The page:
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Jack Frost (1998 film)

Jack Frost
The face of a man, morphing into a snowman
Theatrical release poster
Directed by Troy Miller
Produced by Irving Azoff
Mark Canton
Written by Mark Steven Johnson
Steve Bloom
Jonathan Roberts
Jeff Cesario
Starring Michael Keaton
Kelly Preston
Joseph Cross
Mark Addy
Henry Rollins
Music by Trevor Rabin
Cinematography László Kovács
Edited by Lawrence Jordan
Distributed by Warner Bros. Pictures
Release dates
  • December 11, 1998 (1998-12-11)
Running time
101 minutes
Country United States
Language English
Budget $85 million[1]
Box office $34.5 million (domestic)[1]

Jack Frost is a 1998 Christmas comedy fantasy drama film, starring Michael Keaton and Kelly Preston. Keaton stars as the title character, a man who dies in a car accident and comes back to life as a snowman. Three of Frank Zappa's four children--Dweezil Zappa, Ahmet Zappa, and Moon Unit Zappa—appear in the film.[2]

The costume for Jack Frost's snowman form was created by Jim Henson's Creature Shop. In addition, the drama film has similarities of Degrassi: The Next Generation (which was produced by Epitome Pictures (a subsidiary of DHX Media)).


Jack Frost (Michael Keaton) is the lead singer in a rock band simply titled "The Jack Frost Band", based in the fictional town of Medford, Colorado, who make their living performing blues covers and an assortment of their own songs in the hope of signing a record deal. He then returns to his 11-year-old son Charlie (Joseph Cross), who has just returned from an epic snowball fight against the bully Rory Buck (Taylor Handley). They spend some quality time by building a snowman in their front yard. Afterward, Jack tucks Charlie into bed and gives him his best harmonica, which Jack got the day Charlie was born. He then jokes with Charlie, telling him that it's magical, and he'll be able to hear the harmonica wherever he is. Jack promises his wife Gabby (Kelly Preston) that he will attend his son's hockey game. However, he misses the hockey's game in favor of recording the ironically named "Don't Lose Your Faith". Jack then promises to take his family on a Christmas trip to the mountains, but is called in on a gig that could either make or break his career. On his way to the gig, Jack realizes his mistake and borrows his best friend Mac's (Mark Addy) car to go home and be with his family. Unfortunately, a bad storm begins to block his view. Due to a faulty windshield wiper on Mac's car, Jack is unable to navigate through the storm, and as a result, he crashes his car, and is killed instantly (offscreen).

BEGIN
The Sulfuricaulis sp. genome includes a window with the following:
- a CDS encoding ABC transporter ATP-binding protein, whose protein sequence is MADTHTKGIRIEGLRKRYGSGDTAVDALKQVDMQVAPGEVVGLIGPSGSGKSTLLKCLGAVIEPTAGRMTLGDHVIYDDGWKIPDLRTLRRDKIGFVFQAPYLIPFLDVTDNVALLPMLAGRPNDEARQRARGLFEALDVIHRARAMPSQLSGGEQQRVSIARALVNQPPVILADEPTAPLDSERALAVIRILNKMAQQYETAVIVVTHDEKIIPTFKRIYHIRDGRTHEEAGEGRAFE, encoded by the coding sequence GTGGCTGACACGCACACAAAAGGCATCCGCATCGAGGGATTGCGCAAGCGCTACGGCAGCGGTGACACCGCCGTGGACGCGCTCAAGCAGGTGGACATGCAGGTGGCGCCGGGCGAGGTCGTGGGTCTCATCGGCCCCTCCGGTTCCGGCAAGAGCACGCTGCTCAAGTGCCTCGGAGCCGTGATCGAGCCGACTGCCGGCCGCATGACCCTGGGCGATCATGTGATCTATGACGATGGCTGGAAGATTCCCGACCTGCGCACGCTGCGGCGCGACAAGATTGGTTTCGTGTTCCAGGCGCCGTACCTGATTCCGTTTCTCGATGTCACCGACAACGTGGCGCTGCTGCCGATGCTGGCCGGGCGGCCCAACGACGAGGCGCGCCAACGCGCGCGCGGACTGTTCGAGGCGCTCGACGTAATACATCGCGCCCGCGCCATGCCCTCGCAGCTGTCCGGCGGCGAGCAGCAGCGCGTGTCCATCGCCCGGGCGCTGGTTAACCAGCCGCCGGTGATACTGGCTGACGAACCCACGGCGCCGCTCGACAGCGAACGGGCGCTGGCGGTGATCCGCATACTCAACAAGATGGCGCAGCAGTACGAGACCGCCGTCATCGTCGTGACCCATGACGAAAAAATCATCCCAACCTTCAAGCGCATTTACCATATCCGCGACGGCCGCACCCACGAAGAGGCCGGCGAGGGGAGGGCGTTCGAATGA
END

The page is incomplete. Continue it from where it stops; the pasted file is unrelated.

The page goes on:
One year later, Charlie (now 12), depressed over his father's death, withdraws from all contact with his friends. One night, Charlie makes another snowman that bears as much of a resemblance to Jack as he can remember of him and plays Jack's harmonica just before going to sleep. The harmonica turns out to be magical after all as it resurrects Jack, and his spirit awakens in the snowman. Thrilled to be alive again, Jack attempts to greet Charlie, but ends up terrifying him with his uncanny appearance. Jack walks into the night and contemplates his fate. The next morning, Charlie discovers Jack in his yard and attempts to run away from him. When Charlie winds up in the snowball battlefield, Jack pelts Rory Buck and the other children with snowballs and manages to grab Charlie. Jack escapes with Charlie on a sled whilst Rory and the enraged children pursue them. After losing Rory and the pursuers, Charlie realizes that the snowman is his father after Jack calls him 'Charlie boy' which is what his father used to call him and embraces him.